‘I (won’t) be back’: Why is the latest ‘Terminator’ such a flop?
4 Nov, 2019 15:44 / Updated 9 hours ago
'Terminator'-themed street art in London © Flickr / Garry Knight
Far from a return to form, ‘Terminator: Dark Fate’ has flopped at the box office. Was the movie’s failure the result of misogyny, or indifference toward a Hollywood that doesn’t know when to put an old dog down?
Billed as a worthy successor to 1991’s universally-loved ‘Terminator 2: Judgment Day’, ‘Dark Fate’ had a big pair of cyborg boots to fill. After a slew of uninspiring sequels, the return of series creator James Cameron as producer was seen as a good omen, and critics scored the flick higher than any entry since 2003’s ‘Terminator 3: Rise of the Machines’.
But demand for the film was not as great as expected. ‘Dark Fate’ pulled in only $29 million on its opening weekend in the US. In China – a market where moviegoers have spent more than $2.23 billion on Marvel movies – it only managed to earn $28 million. Unless a dramatic turnaround comes, sources at rival studios predict the movie may leave Paramount, Skydance and Disney $100 million in the hole.
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The movie’s 2019-correct makeover could have something to do with it. Starring three leading women, ‘Dark Fate’ is very much a female-driven enterprise. Liberal media, of course, have celebrated this, with Gizmodo squealing with delight that “Terminator: Dark Fate's Post-Judgment Day Future Is Female, and We're Here for It,” and Vox declaring “Terminator: Dark Fate is all about the kickass ladies.”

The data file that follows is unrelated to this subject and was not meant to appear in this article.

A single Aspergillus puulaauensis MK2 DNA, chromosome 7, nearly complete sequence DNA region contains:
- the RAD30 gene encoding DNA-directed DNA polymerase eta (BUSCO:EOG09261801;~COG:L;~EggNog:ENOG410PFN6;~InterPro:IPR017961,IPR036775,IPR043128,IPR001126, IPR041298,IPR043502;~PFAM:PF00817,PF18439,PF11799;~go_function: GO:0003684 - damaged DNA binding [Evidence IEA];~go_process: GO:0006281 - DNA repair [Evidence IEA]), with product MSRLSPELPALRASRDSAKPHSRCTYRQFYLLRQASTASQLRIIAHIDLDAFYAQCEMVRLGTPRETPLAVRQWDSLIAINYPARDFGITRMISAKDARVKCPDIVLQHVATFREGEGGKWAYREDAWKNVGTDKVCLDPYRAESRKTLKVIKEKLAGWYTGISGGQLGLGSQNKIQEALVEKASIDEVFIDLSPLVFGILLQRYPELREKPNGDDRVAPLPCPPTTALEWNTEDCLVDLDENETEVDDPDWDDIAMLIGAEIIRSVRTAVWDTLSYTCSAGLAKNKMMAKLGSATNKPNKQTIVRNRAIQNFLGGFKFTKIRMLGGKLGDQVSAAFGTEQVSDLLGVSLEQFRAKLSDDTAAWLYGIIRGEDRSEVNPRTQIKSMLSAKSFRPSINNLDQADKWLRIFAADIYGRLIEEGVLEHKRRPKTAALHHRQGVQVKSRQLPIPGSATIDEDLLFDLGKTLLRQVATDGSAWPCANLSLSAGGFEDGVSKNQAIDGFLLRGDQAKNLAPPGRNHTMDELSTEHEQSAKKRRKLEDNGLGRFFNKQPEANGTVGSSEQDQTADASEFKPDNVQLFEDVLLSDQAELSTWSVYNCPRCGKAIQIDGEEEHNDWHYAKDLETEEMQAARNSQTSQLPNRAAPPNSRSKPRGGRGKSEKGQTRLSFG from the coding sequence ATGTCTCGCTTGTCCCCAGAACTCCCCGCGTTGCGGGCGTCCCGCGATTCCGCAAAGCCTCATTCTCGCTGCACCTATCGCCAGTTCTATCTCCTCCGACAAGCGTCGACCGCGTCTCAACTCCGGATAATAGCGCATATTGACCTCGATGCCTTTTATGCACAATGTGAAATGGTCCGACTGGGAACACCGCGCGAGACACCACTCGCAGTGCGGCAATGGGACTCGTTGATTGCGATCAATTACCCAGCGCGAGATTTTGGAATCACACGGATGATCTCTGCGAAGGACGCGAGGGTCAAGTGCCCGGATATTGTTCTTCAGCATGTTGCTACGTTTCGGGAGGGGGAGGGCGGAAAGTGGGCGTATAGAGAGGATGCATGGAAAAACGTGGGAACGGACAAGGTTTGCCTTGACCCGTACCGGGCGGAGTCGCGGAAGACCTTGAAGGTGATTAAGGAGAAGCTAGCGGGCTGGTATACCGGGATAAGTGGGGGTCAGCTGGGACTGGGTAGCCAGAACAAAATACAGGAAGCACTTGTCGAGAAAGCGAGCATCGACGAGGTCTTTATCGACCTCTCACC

The Guardian called internet grumbling about the movie a “kind of misogynist backlash,” while Slate called ‘Dark Fate’ “the gayest Terminator yet” – for no other reason than its reviewer fancied leading lady Mackenzie Davis.
‘Dark Fate’ also treats viewers to some very Trump-era imagery: social commentary on automation displacing blue-collar jobs, a sympathetic portrayal of Mexican immigrants, and even a fight at a detention center for illegal immigrants.
“Go woke, go broke” exists as a phrase for a reason. Hollywood’s current obsession with gender-swapped reboots and minority representation has left audiences sour and cost studios money. The 2016 all-female reboot of comedy classic ‘Ghostbusters’ bombed at the box office, and an all-female remake of ‘Ocean’s 11’ left viewers unimpressed. Plans for a black, female 007 in the next James Bond movie and a female Thor have also drawn ridicule from fans.
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But a backlash to woke culture alone doesn’t explain the latest Terminator’s flop. After all, James Cameron was always a pioneer of the strong female lead, with Sigourney Weaver’s leading role as Ripley in ‘Aliens’ and Linda Hamilton’s portrayal of Sarah Connor in the Terminator franchise ticking the “badass women” boxes long before studios went out of their way to make sure their heroes have ovaries.
And most viewers who actually went to see ‘Dark Fate’ over the weekend liked it, rating the movie 85 percent on Rotten Tomatoes.
It’s far more likely that 35 years after Arnold Schwarzenneger first told viewers “I’ll be back,” nobody gives a crap about Terminator any more. The 1984 ‘Terminator’ opened to $4 million, out of a $6 million budget. ‘Terminator 2’ took in $31.7 million on its opening weekend, or almost $60 million in today’s money.
The three sequels since then have all taken in between $27 million and $44 million on their opening weekends, but scored poorly with critics. Until the latest installment, reviews for each Terminator film since ‘Judgment Day’ have been steadily going downhill, and the prospect of another disappointment could have led fans to simply stay at home instead.
And Hollywood hasn’t learned yet. This year has been dominated by remakes, reboots, sequels, spinoffs and woke makeovers, with more to come. Unless the movie industry can drum up some fresh ideas, or maybe send a cybernetic director back in time to terminate the studio execs who greenlight such stale offerings, ‘Dark Fate’ could be a preview of the industry’s bleak future.
By Graham Dockery, RT